Parents/Grandparents think they're "helping" the kid, but, really, they're just pampering and isolating the kid from learning life skills and how to help himself. It's really very detrimental to the kid's development. Indeed, it is more difficult to nurture a kid properly rather than simply give him what he want's all the time.

I've had many an argument with my mother-in-law about this. You just have to put your foot down -- hard.

len
24-02-2010, 16:41
are you using you kids as an excuse to kick out your inlaws? if you dont like it, point it out, through your wife ofcourse.:)



Am I just unlucky, or is it normal for Russian grandparents not to realise that spoiling grandchildren for prolonged periods isn’t particularly great for their characters? Ok. I know it’s normal for an afternoon, but my in-laws insist on staying with us for weeks/months at a time!! :zoom:

len
24-02-2010, 16:46
when you said "From what I understand" do you mean russians love visiting or his inlows love visiting. from what i know russians dont like visiting. true?



From what I understand extremely long stays are the norm.

tvadim133
24-02-2010, 19:29
Over the years that I have lived here, I have seen (and experienced first hand) just how horribly spoiled Russian kids are. The vast majority of them are like spoiled rich kids, getting whatever they want, whenever they want. In fact, their mantra is "Ya khochu!"; not "Mozhno mne?" or some other polite request.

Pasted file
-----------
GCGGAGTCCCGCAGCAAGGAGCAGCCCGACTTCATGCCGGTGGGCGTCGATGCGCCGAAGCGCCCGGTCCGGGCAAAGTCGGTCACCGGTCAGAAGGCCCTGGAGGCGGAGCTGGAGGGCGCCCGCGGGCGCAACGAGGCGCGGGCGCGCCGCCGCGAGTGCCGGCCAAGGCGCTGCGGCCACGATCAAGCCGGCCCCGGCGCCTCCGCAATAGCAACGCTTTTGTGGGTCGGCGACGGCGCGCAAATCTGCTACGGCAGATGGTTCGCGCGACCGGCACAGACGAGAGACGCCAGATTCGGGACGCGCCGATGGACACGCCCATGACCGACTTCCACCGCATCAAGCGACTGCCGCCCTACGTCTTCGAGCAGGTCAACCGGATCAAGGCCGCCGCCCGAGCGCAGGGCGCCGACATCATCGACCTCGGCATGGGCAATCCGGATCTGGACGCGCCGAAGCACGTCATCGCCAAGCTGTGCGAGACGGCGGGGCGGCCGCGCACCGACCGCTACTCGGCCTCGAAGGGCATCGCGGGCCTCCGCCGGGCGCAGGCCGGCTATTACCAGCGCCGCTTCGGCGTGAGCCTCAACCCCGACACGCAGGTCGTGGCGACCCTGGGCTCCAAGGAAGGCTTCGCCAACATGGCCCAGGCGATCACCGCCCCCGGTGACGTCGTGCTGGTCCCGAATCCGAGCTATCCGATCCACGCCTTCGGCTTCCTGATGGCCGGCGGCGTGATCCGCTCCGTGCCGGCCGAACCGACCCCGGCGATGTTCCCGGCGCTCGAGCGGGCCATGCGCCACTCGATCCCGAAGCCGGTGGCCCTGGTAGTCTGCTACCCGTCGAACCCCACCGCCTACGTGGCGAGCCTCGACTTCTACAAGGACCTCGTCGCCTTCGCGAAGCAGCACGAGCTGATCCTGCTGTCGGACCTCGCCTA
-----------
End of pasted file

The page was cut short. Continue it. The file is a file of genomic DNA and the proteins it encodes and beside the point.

Parents/Grandparents think they're "helping" the kid, but, really, they're just pampering and isolating the kid from learning life skills and how to help himself. It's really very detrimental to the kid's development. Indeed, it is more difficult to nurture a kid properly rather than simply give him what he want's all the time.

I've had many an argument with my mother-in-law about this. You just have to put your foot down -- hard.

There are different opinions about it... I would say that my parents spoiled me very much when I was very young (like 3-6 y.o.). But they just showed me theur love, their defendent, their care. and it worked and helped when I grew up.

What I think. there should be a balance and if a child just play up, it should be stopped. that's more children are very good manipulators (they learn it very fast) and smart parents are those who should identificate if a child starts just manilupating them.

To keep a child in hard hands can harm more! That is one of the reason of children's aggressions